Explore Water Sources, American Artists, and more!

Richard Taddei (New York, 1946 - Living) - The Water Source, 2014

Richard Taddei (New York, 1946 - Living) - The Water Source, 2014

an out-of-this-world experience from the confines of a modest room paneled with mirrors and adorned with 150 tiny beads of light deliberately suspended throughout the compact space. Upon entering the room, there's an illusionary effect that gives the impression of infinite space reflected on all sides and in the two inches of water that flows below.

Spectacular Fireflies on the Water Light Exhibit

Yayoi Kusama (b. Fireflies on the Water, © Yayoi Kusama. Photograph courtesy Robert Miller Gallery This installation, one of Kusama’s “infinity mirror rooms,” was originally shown in the 2004 Whitney Biennial and is part of the Whitney’s collection.

Surrealism

Surreal Paintings by Rafel Olbinski

Surreal Paintings by Rafel Olbinski. Rafal was born in the city of Kielce in…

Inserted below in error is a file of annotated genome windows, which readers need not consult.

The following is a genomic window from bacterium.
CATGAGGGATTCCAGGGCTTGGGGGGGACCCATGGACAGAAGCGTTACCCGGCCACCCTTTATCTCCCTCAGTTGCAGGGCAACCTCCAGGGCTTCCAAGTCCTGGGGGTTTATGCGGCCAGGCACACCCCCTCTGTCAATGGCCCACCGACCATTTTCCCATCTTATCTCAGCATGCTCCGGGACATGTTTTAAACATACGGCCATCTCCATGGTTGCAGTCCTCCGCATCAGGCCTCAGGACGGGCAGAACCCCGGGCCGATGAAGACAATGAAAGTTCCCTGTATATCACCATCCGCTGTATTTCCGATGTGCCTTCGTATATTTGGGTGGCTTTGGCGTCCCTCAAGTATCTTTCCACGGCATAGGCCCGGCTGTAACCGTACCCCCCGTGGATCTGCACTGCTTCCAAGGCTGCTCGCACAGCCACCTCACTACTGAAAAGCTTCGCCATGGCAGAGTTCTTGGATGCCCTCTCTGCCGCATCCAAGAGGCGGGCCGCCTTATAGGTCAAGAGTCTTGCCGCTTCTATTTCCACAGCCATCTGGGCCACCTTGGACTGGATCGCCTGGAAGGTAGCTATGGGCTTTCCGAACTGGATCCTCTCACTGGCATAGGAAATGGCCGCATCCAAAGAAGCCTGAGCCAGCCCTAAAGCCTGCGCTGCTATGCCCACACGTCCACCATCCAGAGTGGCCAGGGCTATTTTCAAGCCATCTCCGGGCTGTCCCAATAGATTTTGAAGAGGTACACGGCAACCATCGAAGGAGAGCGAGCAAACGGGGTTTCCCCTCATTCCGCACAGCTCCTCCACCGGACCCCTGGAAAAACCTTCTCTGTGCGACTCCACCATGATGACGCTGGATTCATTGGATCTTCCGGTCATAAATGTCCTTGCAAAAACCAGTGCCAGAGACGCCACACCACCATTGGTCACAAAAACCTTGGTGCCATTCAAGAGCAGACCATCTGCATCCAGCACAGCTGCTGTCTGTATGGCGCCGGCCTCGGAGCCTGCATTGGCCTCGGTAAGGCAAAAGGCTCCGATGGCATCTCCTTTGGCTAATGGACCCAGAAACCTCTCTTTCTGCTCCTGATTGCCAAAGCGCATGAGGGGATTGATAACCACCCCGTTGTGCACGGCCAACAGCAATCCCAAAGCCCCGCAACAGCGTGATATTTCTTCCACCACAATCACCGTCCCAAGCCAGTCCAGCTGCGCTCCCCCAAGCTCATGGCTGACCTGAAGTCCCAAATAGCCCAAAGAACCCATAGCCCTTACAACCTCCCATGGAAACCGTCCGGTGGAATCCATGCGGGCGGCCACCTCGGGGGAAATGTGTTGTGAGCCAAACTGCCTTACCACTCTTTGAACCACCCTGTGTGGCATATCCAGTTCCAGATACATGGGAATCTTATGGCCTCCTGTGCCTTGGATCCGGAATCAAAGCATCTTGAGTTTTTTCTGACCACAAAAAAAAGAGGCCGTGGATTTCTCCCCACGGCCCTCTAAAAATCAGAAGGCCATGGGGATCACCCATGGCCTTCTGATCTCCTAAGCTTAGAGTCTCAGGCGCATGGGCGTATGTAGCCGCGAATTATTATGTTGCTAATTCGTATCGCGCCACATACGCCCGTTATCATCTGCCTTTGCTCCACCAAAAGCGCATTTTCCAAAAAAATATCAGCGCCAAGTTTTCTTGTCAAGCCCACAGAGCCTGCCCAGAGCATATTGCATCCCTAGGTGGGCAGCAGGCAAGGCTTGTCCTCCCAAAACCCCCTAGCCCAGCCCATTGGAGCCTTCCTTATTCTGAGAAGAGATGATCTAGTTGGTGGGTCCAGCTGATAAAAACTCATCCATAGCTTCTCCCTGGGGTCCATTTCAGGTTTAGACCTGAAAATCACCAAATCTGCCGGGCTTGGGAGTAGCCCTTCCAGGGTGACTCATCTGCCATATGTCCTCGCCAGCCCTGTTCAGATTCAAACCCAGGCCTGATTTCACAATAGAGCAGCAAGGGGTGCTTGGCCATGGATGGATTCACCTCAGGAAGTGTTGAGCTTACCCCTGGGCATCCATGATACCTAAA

Lorraine Shemesh (American)

An incredible modern artist who paints huge larger than life hyper-real oil paintings. Her swimming portraits are stunning!

Contemporary Allegorical Realistic Paintings by Kevin Sloan

Inspired by the artists of century Martin Johnson Heade, and John James Audubon, American artist Kevin Sloan has been creating allegorical art of magical realism for many years.

Water Blue Coffee Cup by Jason Silverman Ceramics. Rhode Island School of Design trained artist Jason Silverman creates forms on the wheel with a combination of traditional techniques and his own contemporary vision. He draws from many modern sources in ceramics as well as other media such as blown glass and turned wood. The act of throwing, forming the clay on the wheel, is only the first step in the complex process of matching both form and glaze to an aesthetic vision.

Water Blue Coffee Cup by Jason Silverman Ceramics. Rhode Island School of Design trained artist Jason Silverman creates forms on the wheel with a combination of traditional techniques and his own contemporary vision. He draws from many modern sources in ceramics as well as other media such as blown glass and turned wood. The act of throwing, forming the clay on the wheel, is only the first step in the complex process of matching both form and glaze to an aesthetic vision.

Hale Woodruff (American, 1900-1980), Twilight, c.1926. Oil on pressed paperboard, 28 x 32 in. source

Hale Woodruff (American, Twilight, Oil on pressed paperboard. The Art Institute of Chicago.

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